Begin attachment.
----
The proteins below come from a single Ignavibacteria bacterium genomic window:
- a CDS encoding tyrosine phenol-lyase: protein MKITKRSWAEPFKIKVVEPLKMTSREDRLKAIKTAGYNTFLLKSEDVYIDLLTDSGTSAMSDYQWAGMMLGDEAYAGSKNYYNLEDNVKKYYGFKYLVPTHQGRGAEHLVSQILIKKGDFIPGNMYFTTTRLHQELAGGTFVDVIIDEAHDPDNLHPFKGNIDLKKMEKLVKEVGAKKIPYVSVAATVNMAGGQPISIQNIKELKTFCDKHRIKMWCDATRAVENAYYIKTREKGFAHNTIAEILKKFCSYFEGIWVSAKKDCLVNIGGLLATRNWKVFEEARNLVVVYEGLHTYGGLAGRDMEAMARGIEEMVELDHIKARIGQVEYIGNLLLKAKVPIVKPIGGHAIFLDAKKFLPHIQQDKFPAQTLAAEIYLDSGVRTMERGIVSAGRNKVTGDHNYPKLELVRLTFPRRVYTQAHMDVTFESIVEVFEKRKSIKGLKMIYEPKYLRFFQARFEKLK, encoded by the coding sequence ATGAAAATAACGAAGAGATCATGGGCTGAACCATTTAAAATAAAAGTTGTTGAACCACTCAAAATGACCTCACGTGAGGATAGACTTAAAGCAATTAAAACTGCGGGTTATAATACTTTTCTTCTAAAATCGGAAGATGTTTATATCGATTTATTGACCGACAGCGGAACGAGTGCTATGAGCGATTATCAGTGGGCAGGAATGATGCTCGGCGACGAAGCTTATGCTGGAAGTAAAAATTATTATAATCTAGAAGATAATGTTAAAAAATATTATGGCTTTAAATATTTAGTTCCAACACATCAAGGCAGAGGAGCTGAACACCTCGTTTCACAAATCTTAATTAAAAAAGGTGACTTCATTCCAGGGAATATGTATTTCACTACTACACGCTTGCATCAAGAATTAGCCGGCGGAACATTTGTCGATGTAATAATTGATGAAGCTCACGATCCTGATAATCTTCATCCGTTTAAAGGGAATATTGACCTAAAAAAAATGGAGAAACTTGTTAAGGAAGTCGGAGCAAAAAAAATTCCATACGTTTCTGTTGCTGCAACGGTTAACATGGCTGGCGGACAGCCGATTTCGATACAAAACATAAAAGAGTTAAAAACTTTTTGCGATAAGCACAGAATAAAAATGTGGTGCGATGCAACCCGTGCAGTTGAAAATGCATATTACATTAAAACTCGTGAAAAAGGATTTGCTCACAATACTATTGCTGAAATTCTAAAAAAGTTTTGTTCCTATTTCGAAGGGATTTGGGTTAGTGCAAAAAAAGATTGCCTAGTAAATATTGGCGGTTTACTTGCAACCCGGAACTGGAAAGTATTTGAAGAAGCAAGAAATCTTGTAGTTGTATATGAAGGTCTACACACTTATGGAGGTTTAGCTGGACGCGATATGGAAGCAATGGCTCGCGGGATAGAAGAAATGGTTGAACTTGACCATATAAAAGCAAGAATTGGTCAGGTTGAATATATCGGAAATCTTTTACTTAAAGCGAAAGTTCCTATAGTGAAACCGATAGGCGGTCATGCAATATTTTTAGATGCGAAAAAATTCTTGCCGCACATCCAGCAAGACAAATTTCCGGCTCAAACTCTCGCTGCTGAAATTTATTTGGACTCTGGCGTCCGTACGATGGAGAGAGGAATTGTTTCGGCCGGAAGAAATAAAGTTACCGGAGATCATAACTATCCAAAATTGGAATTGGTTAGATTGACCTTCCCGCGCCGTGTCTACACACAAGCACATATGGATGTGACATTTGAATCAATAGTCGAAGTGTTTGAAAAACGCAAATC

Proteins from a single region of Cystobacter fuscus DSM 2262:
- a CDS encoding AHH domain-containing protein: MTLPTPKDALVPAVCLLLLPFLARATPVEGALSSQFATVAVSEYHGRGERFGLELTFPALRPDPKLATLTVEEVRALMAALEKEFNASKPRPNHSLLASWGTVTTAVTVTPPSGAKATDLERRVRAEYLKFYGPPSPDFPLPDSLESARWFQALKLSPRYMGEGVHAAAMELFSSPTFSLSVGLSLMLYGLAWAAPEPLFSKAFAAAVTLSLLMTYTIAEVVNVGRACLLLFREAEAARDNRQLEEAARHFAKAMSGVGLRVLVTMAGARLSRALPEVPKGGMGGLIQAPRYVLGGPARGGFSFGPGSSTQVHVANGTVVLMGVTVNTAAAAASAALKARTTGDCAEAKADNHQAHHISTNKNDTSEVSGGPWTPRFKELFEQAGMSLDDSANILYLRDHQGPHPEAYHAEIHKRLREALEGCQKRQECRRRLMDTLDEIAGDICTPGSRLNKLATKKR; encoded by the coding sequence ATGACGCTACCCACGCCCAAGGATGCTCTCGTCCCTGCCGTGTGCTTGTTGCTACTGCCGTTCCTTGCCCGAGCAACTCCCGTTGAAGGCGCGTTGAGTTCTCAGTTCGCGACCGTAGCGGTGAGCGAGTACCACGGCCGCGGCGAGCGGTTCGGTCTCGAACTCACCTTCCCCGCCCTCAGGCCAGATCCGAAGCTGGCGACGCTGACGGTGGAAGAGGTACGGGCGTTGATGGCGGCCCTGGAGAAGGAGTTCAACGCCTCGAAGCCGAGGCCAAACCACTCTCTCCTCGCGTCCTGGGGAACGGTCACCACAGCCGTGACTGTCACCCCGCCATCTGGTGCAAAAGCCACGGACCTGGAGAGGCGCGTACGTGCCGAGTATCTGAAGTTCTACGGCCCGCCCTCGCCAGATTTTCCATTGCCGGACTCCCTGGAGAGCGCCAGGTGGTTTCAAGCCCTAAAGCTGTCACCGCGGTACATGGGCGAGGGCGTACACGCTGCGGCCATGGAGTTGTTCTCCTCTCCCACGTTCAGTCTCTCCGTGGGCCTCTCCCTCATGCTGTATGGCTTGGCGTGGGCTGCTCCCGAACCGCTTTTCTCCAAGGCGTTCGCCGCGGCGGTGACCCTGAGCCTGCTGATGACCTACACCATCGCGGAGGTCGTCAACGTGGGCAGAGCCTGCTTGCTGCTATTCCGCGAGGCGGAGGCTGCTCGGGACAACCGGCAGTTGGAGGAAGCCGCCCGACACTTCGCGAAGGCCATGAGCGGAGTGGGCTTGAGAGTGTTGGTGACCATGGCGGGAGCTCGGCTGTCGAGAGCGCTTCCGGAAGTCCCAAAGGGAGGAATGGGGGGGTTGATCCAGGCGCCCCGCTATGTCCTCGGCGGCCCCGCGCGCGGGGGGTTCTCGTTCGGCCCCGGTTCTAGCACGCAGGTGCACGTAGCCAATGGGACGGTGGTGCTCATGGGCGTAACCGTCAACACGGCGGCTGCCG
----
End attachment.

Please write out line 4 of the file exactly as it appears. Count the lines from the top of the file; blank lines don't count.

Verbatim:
- a CDS encoding AHH domain-containing protein: MTLPTPKDALVPAVCLLLLPFLARATPVEGALSSQFATVAVSEYHGRGERFGLELTFPALRPDPKLATLTVEEVRALMAALEKEFNASKPRPNHSLLASWGTVTTAVTVTPPSGAKATDLERRVRAEYLKFYGPPSPDFPLPDSLESARWFQALKLSPRYMGEGVHAAAMELFSSPTFSLSVGLSLMLYGLAWAAPEPLFSKAFAAAVTLSLLMTYTIAEVVNVGRACLLLFREAEAARDNRQLEEAARHFAKAMSGVGLRVLVTMAGARLSRALPEVPKGGMGGLIQAPRYVLGGPARGGFSFGPGSSTQVHVANGTVVLMGVTVNTAAAAASAALKARTTGDCAEAKADNHQAHHISTNKNDTSEVSGGPWTPRFKELFEQAGMSLDDSANILYLRDHQGPHPEAYHAEIHKRLREALEGCQKRQECRRRLMDTLDEIAGDICTPGSRLNKLATKKR; encoded by the coding sequence ATGACGCTACCCACGCCCAAGGATGCTCTCGTCCCTGCCGTGTGCTTGTTGCTACTGCCGTTCCTTGCCCGAGCAACTCCCGTTGAAGGCGCGTTGAGTTCTCAGTTCGCGACCGTAGCGGTGAGCGAGTACCACGGCCGCGGCGAGCGGTTCGGTCTCGAACTCACCTTCCCCGCCCTCAGGCCAGATCCGAAGCTGGCGACGCTGACGGTGGAAGAGGTACGGGCGTTGATGGCGGCCCTGGAGAAGGAGTTCAACGCCTCGAAGCCGAGGCCAAACCACTCTCTCCTCGCGTCCTGGGGAACGGTCACCACAGCCGTGACTGTCACCCCGCCATCTGGTGCAAAAGCCACGGACCTGGAGAGGCGCGTACGTGCCGAGTATCTGAAGTTCTACGGCCCGCCCTCGCCAGATTTTCCATTGCCGGACTCCCTGGAGAGCGCCAGGTGGTTTCAAGCCCTAAAGCTGTCACCGCGGTACATGGGCGAGGGCGTACACGCTGCGGCCATGGAGTTGTTCTCCTCTCCCACGTTCAGTCTCTCCGTGGGCCTCTCCCTCATGCTGTATGGCTTGGCGTGGGCTGCTCCCGAACCGCTTTTCTCCAAGGCGTTCGCCGCGGCGGTGACCCTGAGCCTGCTGATGACCTACACCATCGCGGAGGTCGTCAACGTGGGCAGAGCCTGCTTGCTGCTATTCCGCGAGGCGGAGGCTGCTCGGGACAACCGGCAGTTGGAGGAAGCCGCCCGACACTTCGCGAAGGCCATGAGCGGAGTGGGCTTGAGAGTGTTGGTGACCATGGCGGGAGCTCGGCTGTCGAGAGCGCTTCCGGAAGTCCCAAAGGGAGGAATGGGGGGGTTGATCCAGGCGCCCCGCTATGTCCTCGGCGGCCCCGCGCGCGGGGGGTTCTCGTTCGGCCCCGGTTCTAGCACGCAGGTGCACGTAGCCAATGGGACGGTGGTGCTCATGGGCGTAACCGTCAACACGGCGGCTGCCG